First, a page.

"To that I say: We already have negative social impact," Geren said. "Go no further than our borders than those with an addiction can drive less than 20 minutes and then return home to our state with no resources in place for them. Go no further than your smartphone, where illegal bets are being placed on illegal bookie apps every day."

Geren promised that he was pitching a "highly, highly regulated option, an option for an extremely limited gaming footprint, an option which includes real resources to combat any negative effects."

The committee also heard from Andy Abboud, Las Vegas Sands' senior vice president of government relations, who brought up concerns that had been apparently raised by a committee member, GOP Rep. Matt Shaheen of Plano. Abboud said Las Vegas Sands would "never claim to be an economic panacea" and sees itself as another industry that wants to come to Texas — only the "threshold is much higher" due to voter approval.

Shaheen was easily the most skeptical member of the committee, at one point saying the Sands-supported proposal seems "very favorable" toward Las Vegas hospitality operators and suggesting that Texas companies could be boxed out. Abboud disagreed and said nothing in the legislation prohibits a partnership with a Texas company, noting that Las Vegas Sands has been "working very closely with Tilman Fertitta," the Houston billionaire and CEO of Landry's, which operates casinos, hotels and restaurants.

The committee otherwise heard opposition from representatives of the Texas Baptist Christian Life Commission and the Kickapoo Tribe, which is allowed to operate a casino in Eagle Pass as one of Texas' three federally recognized tribes.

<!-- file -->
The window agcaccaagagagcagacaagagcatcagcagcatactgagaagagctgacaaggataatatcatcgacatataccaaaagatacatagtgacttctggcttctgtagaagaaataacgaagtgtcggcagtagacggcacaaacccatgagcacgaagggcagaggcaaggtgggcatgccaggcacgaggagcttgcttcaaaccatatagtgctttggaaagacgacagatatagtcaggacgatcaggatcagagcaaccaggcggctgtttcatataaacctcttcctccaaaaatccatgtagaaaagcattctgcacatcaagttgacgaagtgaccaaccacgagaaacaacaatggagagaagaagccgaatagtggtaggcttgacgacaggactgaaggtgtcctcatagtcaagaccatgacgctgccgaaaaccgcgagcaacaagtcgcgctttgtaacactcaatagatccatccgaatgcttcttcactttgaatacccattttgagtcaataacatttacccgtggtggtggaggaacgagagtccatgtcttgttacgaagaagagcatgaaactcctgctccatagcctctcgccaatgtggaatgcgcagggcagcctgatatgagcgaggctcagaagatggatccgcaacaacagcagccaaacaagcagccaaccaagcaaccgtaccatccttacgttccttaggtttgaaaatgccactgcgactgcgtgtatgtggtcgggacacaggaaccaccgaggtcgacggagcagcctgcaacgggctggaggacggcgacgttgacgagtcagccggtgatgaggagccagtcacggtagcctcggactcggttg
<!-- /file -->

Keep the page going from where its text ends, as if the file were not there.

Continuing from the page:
The House speaker, Dade Phelan, has been more open to expanding gambling than has Lt. Gov. Dan Patrick, who presides over the Senate and thrown cold water on the idea. Gov. Greg Abbott has said he wants to hear from lawmakers where their constituents are at on the issue.

Adelson's widow, Miriam Adelson, made a trip to Austin last month and met separately with Abbott and Patrick. An Abbott spokesperson characterized the meeting as one between friends that had little, if anything, to do with legislative business.

The Sands-backed House and Senate proposals have picked up some support since they were filed in early March. The House legislation has since attracted three joint authors: Geren and Reps. Toni Rose, D-Dallas, and Sam Harless, R-Houston.

The Senate proposal, Senate Joint Resolution 49 by Sen. Carol Alvarado, D-Houston, has gotten two coauthors since it was filed: Democratic Sens. Juan "Chuy" Hinojosa of McAllen and Beverly Powell of Burleson.

Las Vegas Sands appears undeterred by the slow progress. At one point in the hearing Wednesday, Abboud lightheartedly acknowledged the "small number of lobbyists" that the company has unleashed on Austin, saying more seriously that it hired the army "because we wanted to be transparent" and have as many people as possible available to answer lawmakers' questions about a major issue.

"We're here for the long haul," Abboud said. "We're very committed to Texas, whether it is this session or future sessions."

The Texas Tribune provided this story.

Patrick Svitek | Texas Tribune